The orientation nurse assured me and my caregiver sister that most everyone gets at least one fever during the you-got-no-immune-system part of the transplant process. My sister and I immediately developed a plan to, if I got no fevers, be smug.

So I felt some chagrin when on *Day Zero*, right smack out of the gate, the very evening of the day I got transfused with the donor cells, I got a fever.

Into the hospital I went, which meant that I was surrounded by caring and skilled medical professionals offering me lifesaving treatment and round-the-clock monitoring; that I had the ability to phone up and order surprisingly decent food delivered from the hospital kitchen to my room; and that I was chained by thin plastic tubes to an IV machine that WOULD NOT STOP BEEPING.

More precisely, it would go along for some time merely making whiffling noises as it metered out my saline solution or medicine, and then it would inevitably break into a beep loud enough to wake the dead, or at least the hospitalized. There were several annoying characteristics of this:
a) It was the same beep regardless of what was wrong–possible obstruction in my line, maybe getting to the end of my bag of chemotherapy, or whatever else the machine had a problem with.
b) It was clear that the loudness of the beep was not in proportion to the urgency of the problem, as it never summoned nurses to run in with a look of concern. Instead, it would just beep away as I found my nurse call button and pressed it so that the main nurse desk could hear my beeping, and at some point a nurse would walk in and press some buttons to make the beeping stop. To be fair, this meant the machine was already doing a great job of keeping air out of my line, so kudos to the machine makers there.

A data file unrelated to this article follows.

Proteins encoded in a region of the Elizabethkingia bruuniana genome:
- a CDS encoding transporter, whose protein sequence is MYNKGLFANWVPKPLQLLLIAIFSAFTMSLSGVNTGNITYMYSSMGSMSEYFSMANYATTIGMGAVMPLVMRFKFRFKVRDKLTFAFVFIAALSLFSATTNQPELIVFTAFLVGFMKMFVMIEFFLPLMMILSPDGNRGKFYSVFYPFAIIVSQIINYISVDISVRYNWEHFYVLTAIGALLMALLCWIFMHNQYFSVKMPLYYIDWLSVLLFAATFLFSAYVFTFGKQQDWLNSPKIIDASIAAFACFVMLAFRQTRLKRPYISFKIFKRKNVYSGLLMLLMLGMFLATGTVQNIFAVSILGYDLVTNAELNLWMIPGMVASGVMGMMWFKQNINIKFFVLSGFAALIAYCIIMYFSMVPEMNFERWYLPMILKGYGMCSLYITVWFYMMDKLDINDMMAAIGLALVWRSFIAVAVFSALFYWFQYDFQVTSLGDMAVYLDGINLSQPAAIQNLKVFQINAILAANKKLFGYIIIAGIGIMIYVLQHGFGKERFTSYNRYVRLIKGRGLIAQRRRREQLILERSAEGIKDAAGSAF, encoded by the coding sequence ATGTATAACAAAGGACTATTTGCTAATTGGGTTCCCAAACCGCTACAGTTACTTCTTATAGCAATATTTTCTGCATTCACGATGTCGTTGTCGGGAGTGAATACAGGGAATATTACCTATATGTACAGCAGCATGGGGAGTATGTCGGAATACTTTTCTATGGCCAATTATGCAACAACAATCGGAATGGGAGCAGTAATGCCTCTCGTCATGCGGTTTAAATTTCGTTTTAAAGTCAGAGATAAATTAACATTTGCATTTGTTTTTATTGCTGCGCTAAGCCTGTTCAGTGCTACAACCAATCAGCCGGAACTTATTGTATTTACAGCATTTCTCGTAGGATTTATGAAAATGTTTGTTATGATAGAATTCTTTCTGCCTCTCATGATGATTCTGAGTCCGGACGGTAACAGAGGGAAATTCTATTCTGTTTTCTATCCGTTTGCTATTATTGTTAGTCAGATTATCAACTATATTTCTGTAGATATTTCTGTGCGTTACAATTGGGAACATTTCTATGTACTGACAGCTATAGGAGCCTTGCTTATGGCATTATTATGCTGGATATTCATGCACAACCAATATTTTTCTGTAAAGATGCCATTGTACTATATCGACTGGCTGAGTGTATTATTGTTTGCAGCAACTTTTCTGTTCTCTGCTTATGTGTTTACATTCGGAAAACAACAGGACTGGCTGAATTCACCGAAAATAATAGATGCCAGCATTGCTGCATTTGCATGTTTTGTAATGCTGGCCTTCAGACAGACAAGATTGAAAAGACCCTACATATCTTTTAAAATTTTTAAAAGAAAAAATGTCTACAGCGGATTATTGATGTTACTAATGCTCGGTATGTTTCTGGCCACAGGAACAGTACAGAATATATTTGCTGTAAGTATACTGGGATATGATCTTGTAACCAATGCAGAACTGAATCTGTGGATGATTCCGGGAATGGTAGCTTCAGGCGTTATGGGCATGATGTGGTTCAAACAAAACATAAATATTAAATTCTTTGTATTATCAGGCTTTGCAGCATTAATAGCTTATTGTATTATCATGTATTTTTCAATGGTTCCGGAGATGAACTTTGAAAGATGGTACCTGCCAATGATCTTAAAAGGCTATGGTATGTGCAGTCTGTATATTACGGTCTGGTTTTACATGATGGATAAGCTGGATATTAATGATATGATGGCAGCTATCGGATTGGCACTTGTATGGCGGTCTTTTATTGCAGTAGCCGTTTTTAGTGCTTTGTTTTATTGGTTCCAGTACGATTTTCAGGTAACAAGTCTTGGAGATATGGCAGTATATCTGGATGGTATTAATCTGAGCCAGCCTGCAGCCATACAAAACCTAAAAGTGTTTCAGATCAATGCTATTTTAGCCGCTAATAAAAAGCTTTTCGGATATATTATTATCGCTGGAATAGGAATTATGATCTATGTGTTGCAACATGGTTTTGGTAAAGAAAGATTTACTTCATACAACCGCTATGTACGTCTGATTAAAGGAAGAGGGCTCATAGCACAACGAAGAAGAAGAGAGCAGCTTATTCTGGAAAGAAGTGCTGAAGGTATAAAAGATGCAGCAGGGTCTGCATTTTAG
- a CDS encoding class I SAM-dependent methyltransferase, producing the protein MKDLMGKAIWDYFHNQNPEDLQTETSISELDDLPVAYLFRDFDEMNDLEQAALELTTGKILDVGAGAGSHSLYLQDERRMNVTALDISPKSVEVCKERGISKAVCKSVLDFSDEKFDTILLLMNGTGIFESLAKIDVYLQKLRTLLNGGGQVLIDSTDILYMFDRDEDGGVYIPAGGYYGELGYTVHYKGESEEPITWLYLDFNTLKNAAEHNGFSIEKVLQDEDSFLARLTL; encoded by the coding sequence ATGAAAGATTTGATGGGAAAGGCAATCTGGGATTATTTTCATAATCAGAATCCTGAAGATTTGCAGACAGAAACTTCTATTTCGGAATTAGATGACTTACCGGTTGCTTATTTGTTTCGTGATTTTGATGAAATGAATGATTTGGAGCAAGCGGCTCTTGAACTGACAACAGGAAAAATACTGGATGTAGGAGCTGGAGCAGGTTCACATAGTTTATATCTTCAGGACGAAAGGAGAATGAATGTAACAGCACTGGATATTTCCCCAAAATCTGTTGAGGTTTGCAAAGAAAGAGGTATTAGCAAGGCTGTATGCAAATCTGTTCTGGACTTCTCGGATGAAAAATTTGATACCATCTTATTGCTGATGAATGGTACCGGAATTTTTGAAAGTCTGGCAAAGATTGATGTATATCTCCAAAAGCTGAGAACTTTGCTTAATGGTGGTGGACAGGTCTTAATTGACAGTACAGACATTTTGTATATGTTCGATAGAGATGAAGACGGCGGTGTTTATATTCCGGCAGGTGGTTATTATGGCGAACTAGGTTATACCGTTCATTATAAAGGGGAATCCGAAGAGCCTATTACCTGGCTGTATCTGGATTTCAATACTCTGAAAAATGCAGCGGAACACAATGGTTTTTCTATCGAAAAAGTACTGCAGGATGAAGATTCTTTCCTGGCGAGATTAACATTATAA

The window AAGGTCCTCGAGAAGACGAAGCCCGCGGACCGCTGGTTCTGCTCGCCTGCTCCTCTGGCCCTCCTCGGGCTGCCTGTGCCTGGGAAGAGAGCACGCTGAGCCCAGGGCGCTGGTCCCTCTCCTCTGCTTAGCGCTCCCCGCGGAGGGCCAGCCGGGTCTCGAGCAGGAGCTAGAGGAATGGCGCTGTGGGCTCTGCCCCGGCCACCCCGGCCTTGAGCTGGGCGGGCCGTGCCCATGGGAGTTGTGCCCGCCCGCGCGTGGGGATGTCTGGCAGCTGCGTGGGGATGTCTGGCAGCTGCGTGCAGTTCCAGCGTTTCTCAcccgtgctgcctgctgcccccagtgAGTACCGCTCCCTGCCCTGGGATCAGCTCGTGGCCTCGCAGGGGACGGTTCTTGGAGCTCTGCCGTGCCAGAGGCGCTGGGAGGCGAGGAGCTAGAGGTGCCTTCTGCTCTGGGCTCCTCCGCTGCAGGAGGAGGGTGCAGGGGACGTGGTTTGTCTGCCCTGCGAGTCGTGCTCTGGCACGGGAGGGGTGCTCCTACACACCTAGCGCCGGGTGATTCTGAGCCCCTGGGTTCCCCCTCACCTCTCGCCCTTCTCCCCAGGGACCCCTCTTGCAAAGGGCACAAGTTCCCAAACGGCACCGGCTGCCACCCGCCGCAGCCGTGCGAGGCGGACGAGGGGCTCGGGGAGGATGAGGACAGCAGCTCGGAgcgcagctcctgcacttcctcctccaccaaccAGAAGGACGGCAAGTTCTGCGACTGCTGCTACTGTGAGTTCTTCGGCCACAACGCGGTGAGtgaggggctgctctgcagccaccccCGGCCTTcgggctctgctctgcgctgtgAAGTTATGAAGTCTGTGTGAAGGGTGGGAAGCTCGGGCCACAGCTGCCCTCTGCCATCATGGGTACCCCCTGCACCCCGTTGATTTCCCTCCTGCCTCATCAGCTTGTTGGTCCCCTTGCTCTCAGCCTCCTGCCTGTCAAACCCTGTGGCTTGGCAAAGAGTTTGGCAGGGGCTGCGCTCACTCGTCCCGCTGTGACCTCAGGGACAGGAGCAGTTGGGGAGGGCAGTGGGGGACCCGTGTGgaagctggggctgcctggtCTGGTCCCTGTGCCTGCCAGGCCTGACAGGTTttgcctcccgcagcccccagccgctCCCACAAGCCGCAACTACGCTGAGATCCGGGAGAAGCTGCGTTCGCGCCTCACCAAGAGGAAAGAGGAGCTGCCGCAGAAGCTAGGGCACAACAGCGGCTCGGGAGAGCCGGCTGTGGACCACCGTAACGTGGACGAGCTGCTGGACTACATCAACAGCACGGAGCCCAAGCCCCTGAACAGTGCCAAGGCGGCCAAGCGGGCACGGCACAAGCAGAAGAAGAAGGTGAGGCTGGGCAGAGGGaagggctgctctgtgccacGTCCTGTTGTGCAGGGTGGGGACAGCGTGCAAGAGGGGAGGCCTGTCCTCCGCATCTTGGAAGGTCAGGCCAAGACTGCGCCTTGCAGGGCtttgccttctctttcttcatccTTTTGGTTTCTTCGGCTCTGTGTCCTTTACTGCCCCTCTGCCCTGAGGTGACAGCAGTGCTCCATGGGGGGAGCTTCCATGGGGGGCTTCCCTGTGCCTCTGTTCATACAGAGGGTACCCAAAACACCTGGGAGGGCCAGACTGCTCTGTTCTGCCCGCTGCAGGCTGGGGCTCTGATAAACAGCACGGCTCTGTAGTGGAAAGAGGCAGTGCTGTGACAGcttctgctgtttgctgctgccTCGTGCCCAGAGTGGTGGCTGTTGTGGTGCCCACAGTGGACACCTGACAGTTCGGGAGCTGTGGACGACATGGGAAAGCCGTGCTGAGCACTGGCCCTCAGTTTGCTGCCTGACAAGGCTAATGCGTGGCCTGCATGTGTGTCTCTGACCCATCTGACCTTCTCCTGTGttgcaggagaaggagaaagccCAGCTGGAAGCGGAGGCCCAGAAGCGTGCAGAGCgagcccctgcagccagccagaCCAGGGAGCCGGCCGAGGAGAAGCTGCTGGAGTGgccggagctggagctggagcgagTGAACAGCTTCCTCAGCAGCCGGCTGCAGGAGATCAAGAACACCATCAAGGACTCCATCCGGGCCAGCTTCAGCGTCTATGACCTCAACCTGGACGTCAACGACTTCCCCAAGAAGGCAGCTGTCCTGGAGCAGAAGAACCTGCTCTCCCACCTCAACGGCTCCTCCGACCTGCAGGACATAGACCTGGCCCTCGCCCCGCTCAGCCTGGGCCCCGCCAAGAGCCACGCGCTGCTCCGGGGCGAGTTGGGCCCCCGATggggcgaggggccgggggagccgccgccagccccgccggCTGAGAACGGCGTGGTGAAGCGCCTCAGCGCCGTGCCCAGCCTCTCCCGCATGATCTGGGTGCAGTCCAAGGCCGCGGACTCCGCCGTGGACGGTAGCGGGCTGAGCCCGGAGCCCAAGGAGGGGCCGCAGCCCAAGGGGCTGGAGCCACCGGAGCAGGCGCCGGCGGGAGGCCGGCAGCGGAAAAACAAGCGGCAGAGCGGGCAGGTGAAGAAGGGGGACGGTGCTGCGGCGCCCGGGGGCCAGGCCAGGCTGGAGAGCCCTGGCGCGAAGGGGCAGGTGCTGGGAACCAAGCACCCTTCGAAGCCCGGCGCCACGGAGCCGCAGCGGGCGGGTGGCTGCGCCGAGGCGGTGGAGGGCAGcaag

c) Every time I needed to go to the bathroom–and, as my time in the hospital included Days 3 and 4, when you get serious chemotherapy, I needed to go a lot–I had to not only tie on my shoes (my self-imposed strategy for not tripping and falling on my head), but also unplug the IV machine and chivvy it along with me, making sure not to stretch the IV cord that connected it to the catheter in my chest. It was not a fun contest to see if I could make it through all these steps in time. They literally never detach you from the IV machine while you are inpatient.

Long about Wednesday my fever broke and they released me back into the little apartment my sister and I are staying in next to the hospital, so I’m only attached to a machine for a few hours a day in the outpatient unit, when I’m actually receiving medicine. This provides me with a better vantage point from which to contemplate the amazing medical care I am getting.

Thanks, caring and skilled medical professionals!

Copyright © 2013 E. Palmberg. All blog content guaranteed 100% brave and freaking noble.

Chemo multitasking–not so much

Well, my caregiver sister and I are settled in here in Baltimore, I got my catheter in Friday, and I started chemo yesterday. Today is day T-5,  meaning that my transplant will take place on April 12.

I had been planning, once settled in, to immediately start catching up on email and blogging, but it emerges that, while the catheter placement was a walk in the park (twilight anesthesia is like the best yoga class ever), multitasking during chemo is not as easy as I’d thought. In order to keep my eating and drinking going ok (as there is some definite queasiness going on already), I’ve found it best to just read novels (or watch Downton Abbey) rather than engage in the slight amount of mental concentration involved in email or blogging right now.

Copyright © 2013 E. Palmberg. All blog content guaranteed 100% brave and freaking noble.